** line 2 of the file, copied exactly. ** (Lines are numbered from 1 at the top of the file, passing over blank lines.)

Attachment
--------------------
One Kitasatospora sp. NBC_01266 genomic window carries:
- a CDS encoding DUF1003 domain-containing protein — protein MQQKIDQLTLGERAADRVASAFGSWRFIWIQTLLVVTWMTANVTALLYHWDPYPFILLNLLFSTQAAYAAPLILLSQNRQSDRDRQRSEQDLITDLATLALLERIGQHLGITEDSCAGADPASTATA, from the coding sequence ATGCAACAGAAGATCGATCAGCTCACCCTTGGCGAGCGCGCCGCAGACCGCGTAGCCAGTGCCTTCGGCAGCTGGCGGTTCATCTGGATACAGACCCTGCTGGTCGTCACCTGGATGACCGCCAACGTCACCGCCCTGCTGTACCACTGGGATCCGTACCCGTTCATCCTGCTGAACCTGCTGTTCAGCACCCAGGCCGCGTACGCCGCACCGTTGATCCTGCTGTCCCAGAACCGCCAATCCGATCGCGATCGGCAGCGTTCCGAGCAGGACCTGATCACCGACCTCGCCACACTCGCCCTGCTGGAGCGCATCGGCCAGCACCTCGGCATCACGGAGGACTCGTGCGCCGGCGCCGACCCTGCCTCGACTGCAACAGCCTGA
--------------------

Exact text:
- a CDS encoding DUF1003 domain-containing protein — protein MQQKIDQLTLGERAADRVASAFGSWRFIWIQTLLVVTWMTANVTALLYHWDPYPFILLNLLFSTQAAYAAPLILLSQNRQSDRDRQRSEQDLITDLATLALLERIGQHLGITEDSCAGADPASTATA, from the coding sequence ATGCAACAGAAGATCGATCAGCTCACCCTTGGCGAGCGCGCCGCAGACCGCGTAGCCAGTGCCTTCGGCAGCTGGCGGTTCATCTGGATACAGACCCTGCTGGTCGTCACCTGGATGACCGCCAACGTCACCGCCCTGCTGTACCACTGGGATCCGTACCCGTTCATCCTGCTGAACCTGCTGTTCAGCACCCAGGCCGCGTACGCCGCACCGTTGATCCTGCTGTCCCAGAACCGCCAATCCGATCGCGATCGGCAGCGTTCCGAGCAGGACCTGATCACCGACCTCGCCACACTCGCCCTGCTGGAGCGCATCGGCCAGCACCTCGGCATCACGGAGGACTCGTGCGCCGGCGCCGACCCTGCCTCGACTGCAACAGCCTGA